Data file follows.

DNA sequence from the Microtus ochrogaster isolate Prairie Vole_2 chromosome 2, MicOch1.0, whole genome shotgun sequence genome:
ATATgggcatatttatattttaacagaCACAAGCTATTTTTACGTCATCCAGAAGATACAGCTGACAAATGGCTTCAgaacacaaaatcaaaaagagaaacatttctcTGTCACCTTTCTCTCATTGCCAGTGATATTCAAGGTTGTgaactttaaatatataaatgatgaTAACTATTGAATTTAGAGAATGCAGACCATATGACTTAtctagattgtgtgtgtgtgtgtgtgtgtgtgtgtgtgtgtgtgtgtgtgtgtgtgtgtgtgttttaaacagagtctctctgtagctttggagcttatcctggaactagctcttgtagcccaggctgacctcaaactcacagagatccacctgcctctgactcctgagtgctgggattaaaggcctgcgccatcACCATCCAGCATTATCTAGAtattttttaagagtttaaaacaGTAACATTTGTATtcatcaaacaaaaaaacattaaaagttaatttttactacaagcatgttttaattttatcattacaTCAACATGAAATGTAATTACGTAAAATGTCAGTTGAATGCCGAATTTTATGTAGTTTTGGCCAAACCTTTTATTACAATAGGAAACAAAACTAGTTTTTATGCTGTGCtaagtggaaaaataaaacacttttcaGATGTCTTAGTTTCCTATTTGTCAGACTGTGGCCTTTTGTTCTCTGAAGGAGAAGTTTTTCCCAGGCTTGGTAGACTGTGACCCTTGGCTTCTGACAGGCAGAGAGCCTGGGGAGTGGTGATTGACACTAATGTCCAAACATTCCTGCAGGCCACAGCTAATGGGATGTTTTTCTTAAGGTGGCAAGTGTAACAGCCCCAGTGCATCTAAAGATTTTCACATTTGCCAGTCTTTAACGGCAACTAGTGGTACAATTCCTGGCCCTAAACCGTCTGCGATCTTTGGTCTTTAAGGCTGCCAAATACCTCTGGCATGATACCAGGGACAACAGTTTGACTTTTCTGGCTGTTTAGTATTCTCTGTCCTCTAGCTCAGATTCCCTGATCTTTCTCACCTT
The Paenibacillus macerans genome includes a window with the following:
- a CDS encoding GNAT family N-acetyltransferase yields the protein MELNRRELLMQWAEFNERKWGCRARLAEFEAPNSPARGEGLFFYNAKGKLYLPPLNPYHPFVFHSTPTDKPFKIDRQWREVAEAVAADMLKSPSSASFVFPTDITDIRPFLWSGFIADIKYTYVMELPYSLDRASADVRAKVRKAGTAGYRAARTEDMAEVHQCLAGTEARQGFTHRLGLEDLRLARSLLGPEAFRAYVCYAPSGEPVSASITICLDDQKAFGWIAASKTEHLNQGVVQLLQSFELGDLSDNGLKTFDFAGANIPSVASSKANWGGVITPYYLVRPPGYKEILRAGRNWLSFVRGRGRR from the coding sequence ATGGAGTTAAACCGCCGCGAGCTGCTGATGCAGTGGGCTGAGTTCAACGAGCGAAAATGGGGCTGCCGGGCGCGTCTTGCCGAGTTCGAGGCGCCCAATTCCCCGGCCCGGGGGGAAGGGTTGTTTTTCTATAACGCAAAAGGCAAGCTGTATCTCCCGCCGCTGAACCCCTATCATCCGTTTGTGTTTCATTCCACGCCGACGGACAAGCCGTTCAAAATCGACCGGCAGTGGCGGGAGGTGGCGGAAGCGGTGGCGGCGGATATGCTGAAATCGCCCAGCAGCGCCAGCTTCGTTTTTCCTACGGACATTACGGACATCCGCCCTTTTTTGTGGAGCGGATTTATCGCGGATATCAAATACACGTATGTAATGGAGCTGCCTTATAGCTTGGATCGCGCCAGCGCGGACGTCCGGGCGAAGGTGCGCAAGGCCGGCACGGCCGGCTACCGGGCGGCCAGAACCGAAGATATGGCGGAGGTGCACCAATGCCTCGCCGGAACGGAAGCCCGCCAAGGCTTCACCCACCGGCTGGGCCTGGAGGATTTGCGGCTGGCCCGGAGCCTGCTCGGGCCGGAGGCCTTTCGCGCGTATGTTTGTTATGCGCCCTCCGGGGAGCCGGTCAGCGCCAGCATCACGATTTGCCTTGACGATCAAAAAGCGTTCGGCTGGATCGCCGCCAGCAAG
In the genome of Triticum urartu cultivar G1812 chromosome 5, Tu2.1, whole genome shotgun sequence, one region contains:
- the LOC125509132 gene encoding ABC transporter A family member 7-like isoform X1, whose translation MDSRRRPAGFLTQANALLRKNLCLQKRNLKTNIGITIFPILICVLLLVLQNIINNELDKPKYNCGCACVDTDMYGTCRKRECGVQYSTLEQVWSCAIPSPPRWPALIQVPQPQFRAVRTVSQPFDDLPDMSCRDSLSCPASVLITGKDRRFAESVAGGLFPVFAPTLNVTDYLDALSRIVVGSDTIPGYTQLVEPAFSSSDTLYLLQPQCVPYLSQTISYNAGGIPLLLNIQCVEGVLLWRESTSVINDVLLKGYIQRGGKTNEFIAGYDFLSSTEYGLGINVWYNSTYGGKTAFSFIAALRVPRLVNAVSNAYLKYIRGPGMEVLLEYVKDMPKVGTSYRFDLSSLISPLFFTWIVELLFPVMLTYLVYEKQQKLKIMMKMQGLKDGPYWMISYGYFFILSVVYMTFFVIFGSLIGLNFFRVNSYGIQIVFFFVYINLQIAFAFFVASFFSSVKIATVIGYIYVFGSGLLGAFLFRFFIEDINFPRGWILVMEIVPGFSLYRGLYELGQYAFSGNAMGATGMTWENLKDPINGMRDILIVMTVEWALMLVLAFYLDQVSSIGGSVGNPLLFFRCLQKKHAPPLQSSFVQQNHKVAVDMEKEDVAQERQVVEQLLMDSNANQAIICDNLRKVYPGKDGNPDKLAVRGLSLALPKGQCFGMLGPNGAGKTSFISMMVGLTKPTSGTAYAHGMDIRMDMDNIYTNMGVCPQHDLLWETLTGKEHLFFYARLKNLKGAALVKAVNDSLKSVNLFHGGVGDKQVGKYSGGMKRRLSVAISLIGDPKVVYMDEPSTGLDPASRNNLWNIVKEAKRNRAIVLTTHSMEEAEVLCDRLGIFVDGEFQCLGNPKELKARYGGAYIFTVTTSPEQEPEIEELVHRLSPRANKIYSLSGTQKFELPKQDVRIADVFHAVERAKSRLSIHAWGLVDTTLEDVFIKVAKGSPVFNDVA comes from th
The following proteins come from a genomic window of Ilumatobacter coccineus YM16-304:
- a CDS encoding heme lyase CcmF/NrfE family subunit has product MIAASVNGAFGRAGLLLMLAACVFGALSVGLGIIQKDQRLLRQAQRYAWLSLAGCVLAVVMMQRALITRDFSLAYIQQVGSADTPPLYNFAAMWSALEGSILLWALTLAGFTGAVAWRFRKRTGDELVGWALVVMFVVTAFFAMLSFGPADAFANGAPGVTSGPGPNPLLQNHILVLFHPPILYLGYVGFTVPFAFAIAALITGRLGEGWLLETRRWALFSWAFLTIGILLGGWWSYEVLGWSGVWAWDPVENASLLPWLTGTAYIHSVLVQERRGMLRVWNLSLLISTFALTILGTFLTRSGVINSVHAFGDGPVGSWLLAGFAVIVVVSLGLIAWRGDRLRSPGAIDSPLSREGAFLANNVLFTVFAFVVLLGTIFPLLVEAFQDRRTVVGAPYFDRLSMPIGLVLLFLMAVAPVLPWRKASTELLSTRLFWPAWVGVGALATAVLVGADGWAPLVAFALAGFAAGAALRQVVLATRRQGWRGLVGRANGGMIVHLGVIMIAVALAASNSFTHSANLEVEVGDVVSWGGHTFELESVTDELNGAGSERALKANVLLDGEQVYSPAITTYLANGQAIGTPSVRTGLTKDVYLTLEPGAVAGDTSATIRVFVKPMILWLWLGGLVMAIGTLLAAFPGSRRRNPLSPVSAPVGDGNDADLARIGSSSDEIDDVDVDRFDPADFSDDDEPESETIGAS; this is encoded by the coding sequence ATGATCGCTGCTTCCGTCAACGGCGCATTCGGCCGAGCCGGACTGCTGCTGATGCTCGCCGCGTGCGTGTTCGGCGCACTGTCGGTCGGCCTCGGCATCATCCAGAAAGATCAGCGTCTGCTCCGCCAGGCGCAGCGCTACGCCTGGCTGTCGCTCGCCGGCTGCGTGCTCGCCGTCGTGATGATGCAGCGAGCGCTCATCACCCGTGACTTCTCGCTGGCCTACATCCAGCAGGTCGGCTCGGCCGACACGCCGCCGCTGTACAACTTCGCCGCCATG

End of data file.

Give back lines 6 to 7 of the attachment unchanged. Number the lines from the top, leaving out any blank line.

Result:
- the LOC125509132 gene encoding ABC transporter A family member 7-like isoform X1, whose translation MDSRRRPAGFLTQANALLRKNLCLQKRNLKTNIGITIFPILICVLLLVLQNIINNELDKPKYNCGCACVDTDMYGTCRKRECGVQYSTLEQVWSCAIPSPPRWPALIQVPQPQFRAVRTVSQPFDDLPDMSCRDSLSCPASVLITGKDRRFAESVAGGLFPVFAPTLNVTDYLDALSRIVVGSDTIPGYTQLVEPAFSSSDTLYLLQPQCVPYLSQTISYNAGGIPLLLNIQCVEGVLLWRESTSVINDVLLKGYIQRGGKTNEFIAGYDFLSSTEYGLGINVWYNSTYGGKTAFSFIAALRVPRLVNAVSNAYLKYIRGPGMEVLLEYVKDMPKVGTSYRFDLSSLISPLFFTWIVELLFPVMLTYLVYEKQQKLKIMMKMQGLKDGPYWMISYGYFFILSVVYMTFFVIFGSLIGLNFFRVNSYGIQIVFFFVYINLQIAFAFFVASFFSSVKIATVIGYIYVFGSGLLGAFLFRFFIEDINFPRGWILVMEIVPGFSLYRGLYELGQYAFSGNAMGATGMTWENLKDPINGMRDILIVMTVEWALMLVLAFYLDQVSSIGGSVGNPLLFFRCLQKKHAPPLQSSFVQQNHKVAVDMEKEDVAQERQVVEQLLMDSNANQAIICDNLRKVYPGKDGNPDKLAVRGLSLALPKGQCFGMLGPNGAGKTSFISMMVGLTKPTSGTAYAHGMDIRMDMDNIYTNMGVCPQHDLLWETLTGKEHLFFYARLKNLKGAALVKAVNDSLKSVNLFHGGVGDKQVGKYSGGMKRRLSVAISLIGDPKVVYMDEPSTGLDPASRNNLWNIVKEAKRNRAIVLTTHSMEEAEVLCDRLGIFVDGEFQCLGNPKELKARYGGAYIFTVTTSPEQEPEIEELVHRLSPRANKIYSLSGTQKFELPKQDVRIADVFHAVERAKSRLSIHAWGLVDTTLEDVFIKVAKGSPVFNDVA comes from th
The following proteins come from a genomic window of Ilumatobacter coccineus YM16-304: